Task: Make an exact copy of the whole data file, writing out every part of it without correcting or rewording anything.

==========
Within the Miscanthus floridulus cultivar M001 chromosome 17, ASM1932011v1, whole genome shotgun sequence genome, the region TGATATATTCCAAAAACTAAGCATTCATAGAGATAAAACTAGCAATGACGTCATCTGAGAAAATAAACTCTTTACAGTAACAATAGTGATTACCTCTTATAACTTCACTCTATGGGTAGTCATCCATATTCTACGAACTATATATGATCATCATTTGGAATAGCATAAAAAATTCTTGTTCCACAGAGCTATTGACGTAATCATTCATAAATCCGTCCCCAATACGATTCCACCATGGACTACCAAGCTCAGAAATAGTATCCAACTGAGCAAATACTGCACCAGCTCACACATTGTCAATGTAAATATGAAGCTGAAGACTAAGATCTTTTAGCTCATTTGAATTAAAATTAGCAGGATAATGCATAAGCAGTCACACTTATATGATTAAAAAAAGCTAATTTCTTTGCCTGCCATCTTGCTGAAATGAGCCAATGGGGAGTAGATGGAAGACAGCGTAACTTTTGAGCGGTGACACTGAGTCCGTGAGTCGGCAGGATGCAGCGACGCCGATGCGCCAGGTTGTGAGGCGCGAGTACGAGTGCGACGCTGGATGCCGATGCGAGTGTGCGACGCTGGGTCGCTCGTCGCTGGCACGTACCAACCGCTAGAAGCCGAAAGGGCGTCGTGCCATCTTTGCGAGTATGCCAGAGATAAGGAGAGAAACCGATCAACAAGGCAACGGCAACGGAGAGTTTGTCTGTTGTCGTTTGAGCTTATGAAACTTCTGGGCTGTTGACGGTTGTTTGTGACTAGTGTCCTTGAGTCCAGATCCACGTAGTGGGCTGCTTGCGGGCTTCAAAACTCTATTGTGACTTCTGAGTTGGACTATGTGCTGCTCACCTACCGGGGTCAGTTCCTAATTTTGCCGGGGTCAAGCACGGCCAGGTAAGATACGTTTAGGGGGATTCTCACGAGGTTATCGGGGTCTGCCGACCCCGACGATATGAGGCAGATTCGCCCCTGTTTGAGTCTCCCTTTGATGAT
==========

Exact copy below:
Within the Miscanthus floridulus cultivar M001 chromosome 17, ASM1932011v1, whole genome shotgun sequence genome, the region TGATATATTCCAAAAACTAAGCATTCATAGAGATAAAACTAGCAATGACGTCATCTGAGAAAATAAACTCTTTACAGTAACAATAGTGATTACCTCTTATAACTTCACTCTATGGGTAGTCATCCATATTCTACGAACTATATATGATCATCATTTGGAATAGCATAAAAAATTCTTGTTCCACAGAGCTATTGACGTAATCATTCATAAATCCGTCCCCAATACGATTCCACCATGGACTACCAAGCTCAGAAATAGTATCCAACTGAGCAAATACTGCACCAGCTCACACATTGTCAATGTAAATATGAAGCTGAAGACTAAGATCTTTTAGCTCATTTGAATTAAAATTAGCAGGATAATGCATAAGCAGTCACACTTATATGATTAAAAAAAGCTAATTTCTTTGCCTGCCATCTTGCTGAAATGAGCCAATGGGGAGTAGATGGAAGACAGCGTAACTTTTGAGCGGTGACACTGAGTCCGTGAGTCGGCAGGATGCAGCGACGCCGATGCGCCAGGTTGTGAGGCGCGAGTACGAGTGCGACGCTGGATGCCGATGCGAGTGTGCGACGCTGGGTCGCTCGTCGCTGGCACGTACCAACCGCTAGAAGCCGAAAGGGCGTCGTGCCATCTTTGCGAGTATGCCAGAGATAAGGAGAGAAACCGATCAACAAGGCAACGGCAACGGAGAGTTTGTCTGTTGTCGTTTGAGCTTATGAAACTTCTGGGCTGTTGACGGTTGTTTGTGACTAGTGTCCTTGAGTCCAGATCCACGTAGTGGGCTGCTTGCGGGCTTCAAAACTCTATTGTGACTTCTGAGTTGGACTATGTGCTGCTCACCTACCGGGGTCAGTTCCTAATTTTGCCGGGGTCAAGCACGGCCAGGTAAGATACGTTTAGGGGGATTCTCACGAGGTTATCGGGGTCTGCCGACCCCGACGATATGAGGCAGATTCGCCCCTGTTTGAGTCTCCCTTTGATGAT